War is a simple, yet brutal, thing that happens in life. That's why I agree that battlefield lasers should be banned completely. Even though death and war are so gruesome, we should respect the others we set out to conquer, and leave them to rest in peace. They should still be able to be identified as heroes, and not as parts of random bodies laying about.
Lasers on the battlefield are the stuff of science fiction, so there's probably no point in banning them. However, I feel strongly that any money spent on research and development of lasers for use on the battlefield should be banned. If history teaches us anything, it's that war causes untold misery, so I'd prefer to my tax money to be spent on finding ways to promote peace. Lasers already have so many applications in health care, why not spend money on making better and cheaper lasers for that.
Through out the history any new technology introduced in the warfare has devastating side-effects not just in the war, but also for people and life in general; effecting societies, cultures, environment and life on earth altogether. Technologies like laser-based are quite easy to tweak and if it falls in the hands of extremists then their uses or applications can be limited only to their imagination.
As spellbinding a technological innovation as lasers are, using them on the battlefield is a shame. This makes it a historic piece of human intelligence, used to wipe out the very species which created it.
If we don't evolve with better, improved weaponry we will not be able to protect ourselves. Not only do we need to protect ourselves, but our families and the beliefs we are fighting for.
Battlefield lasers are one of those technological advances that was better imagined, rather than actually used. Being used in battle, numerous troops have been injured and killed. They are hard to use, difficult to control, and we also don't know the long-term effects on what the beams might do to soldiers who have constant contact with the guns.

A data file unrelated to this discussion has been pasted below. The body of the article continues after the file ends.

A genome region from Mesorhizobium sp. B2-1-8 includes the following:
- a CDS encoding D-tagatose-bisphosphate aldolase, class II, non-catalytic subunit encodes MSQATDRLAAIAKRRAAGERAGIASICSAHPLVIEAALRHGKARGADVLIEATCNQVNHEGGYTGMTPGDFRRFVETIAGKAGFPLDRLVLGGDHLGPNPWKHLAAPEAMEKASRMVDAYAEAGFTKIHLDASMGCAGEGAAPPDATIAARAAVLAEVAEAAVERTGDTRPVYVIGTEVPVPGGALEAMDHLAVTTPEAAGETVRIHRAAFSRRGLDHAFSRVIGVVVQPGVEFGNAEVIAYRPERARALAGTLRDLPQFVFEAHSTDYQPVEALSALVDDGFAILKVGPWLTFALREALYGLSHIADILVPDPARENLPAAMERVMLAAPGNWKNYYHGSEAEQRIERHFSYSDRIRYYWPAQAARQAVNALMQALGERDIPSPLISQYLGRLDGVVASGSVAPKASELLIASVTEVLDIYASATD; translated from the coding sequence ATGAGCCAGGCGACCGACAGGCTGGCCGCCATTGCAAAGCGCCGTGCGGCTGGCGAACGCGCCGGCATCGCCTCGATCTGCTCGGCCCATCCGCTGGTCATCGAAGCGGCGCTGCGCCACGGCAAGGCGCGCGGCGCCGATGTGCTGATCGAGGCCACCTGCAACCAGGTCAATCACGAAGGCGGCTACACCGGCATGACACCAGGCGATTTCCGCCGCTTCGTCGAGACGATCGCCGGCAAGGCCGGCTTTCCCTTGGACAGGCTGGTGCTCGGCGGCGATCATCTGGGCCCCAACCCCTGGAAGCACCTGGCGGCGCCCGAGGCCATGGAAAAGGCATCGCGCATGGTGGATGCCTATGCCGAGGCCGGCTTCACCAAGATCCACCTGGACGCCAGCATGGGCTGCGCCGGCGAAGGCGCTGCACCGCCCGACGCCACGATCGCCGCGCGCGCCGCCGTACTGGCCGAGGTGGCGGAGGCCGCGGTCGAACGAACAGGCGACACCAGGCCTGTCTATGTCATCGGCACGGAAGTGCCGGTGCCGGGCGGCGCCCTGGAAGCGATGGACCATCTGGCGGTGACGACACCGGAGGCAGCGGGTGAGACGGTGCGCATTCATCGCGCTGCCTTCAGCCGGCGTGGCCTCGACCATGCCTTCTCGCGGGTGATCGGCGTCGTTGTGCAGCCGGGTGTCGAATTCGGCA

I don't think the use of lasers on the battlefield has been around long enough to determine that there is any reason for a ban on it. From the information I have seen, this is a very useful technique to help keep our soldiers safe, and is a military deterrent which is both humane and effective.
Lasers are useful for precision which can help to eliminate unnecessary losses of life. By increasing our precision we can ensure that only target are hit rather than indiscriminate firing of weapons. This can help us to limit unnecessary losses of civilian life and property.
While war itself seems like an anachronistic way to solve problems, so long as it remains a possibility it must be regulated. Banning particular weapons will sometimes prevent the death of noncombatants or prevent particularly cruel forms of harm; witness bans on landmines and white phosphorus. But some applications of technology to military use have further increased civilian safety. While air power is too readily used in many conflicts and causes immense suffering to innocent people, the use of bombs and missiles that locate their targets with great precision is preferable to the use of crude, indiscriminate equivalents that cause even more collateral damage. Similarly, lasers, given the precision targeting they allow, would seem to offer a humanitarian benefit by reducing the devastation caused by warfare.
The lessons of history do not indicate that battlefield lasers should be banned. The lessons of history indicate that the best armed force consistently prevails. If we are to defend ourselves, we must avail ourselves of the best weapons. Throughout the Cold War, the USSR was held at bay because the USA had enough nuclear weapons to totally destroy the USSR.